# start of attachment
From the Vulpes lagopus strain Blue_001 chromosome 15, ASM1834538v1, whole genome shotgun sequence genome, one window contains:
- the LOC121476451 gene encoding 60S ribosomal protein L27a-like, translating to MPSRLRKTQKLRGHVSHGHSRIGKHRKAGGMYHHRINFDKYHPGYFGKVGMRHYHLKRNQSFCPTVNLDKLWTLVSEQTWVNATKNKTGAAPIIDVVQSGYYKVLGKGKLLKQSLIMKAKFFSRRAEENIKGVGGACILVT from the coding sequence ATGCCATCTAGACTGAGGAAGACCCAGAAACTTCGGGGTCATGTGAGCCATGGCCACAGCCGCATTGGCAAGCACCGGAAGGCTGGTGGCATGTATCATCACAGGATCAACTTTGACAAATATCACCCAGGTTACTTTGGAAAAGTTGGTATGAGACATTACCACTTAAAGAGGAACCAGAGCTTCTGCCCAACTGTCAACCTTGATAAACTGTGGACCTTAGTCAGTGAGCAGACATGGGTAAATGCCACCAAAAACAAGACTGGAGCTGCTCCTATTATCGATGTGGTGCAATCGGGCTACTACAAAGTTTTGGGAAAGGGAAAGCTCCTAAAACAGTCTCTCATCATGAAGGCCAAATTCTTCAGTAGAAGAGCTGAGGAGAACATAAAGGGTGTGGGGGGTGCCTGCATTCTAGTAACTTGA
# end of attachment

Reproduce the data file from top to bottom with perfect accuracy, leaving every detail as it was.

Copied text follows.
From the Vulpes lagopus strain Blue_001 chromosome 15, ASM1834538v1, whole genome shotgun sequence genome, one window contains:
- the LOC121476451 gene encoding 60S ribosomal protein L27a-like, translating to MPSRLRKTQKLRGHVSHGHSRIGKHRKAGGMYHHRINFDKYHPGYFGKVGMRHYHLKRNQSFCPTVNLDKLWTLVSEQTWVNATKNKTGAAPIIDVVQSGYYKVLGKGKLLKQSLIMKAKFFSRRAEENIKGVGGACILVT from the coding sequence ATGCCATCTAGACTGAGGAAGACCCAGAAACTTCGGGGTCATGTGAGCCATGGCCACAGCCGCATTGGCAAGCACCGGAAGGCTGGTGGCATGTATCATCACAGGATCAACTTTGACAAATATCACCCAGGTTACTTTGGAAAAGTTGGTATGAGACATTACCACTTAAAGAGGAACCAGAGCTTCTGCCCAACTGTCAACCTTGATAAACTGTGGACCTTAGTCAGTGAGCAGACATGGGTAAATGCCACCAAAAACAAGACTGGAGCTGCTCCTATTATCGATGTGGTGCAATCGGGCTACTACAAAGTTTTGGGAAAGGGAAAGCTCCTAAAACAGTCTCTCATCATGAAGGCCAAATTCTTCAGTAGAAGAGCTGAGGAGAACATAAAGGGTGTGGGGGGTGCCTGCATTCTAGTAACTTGA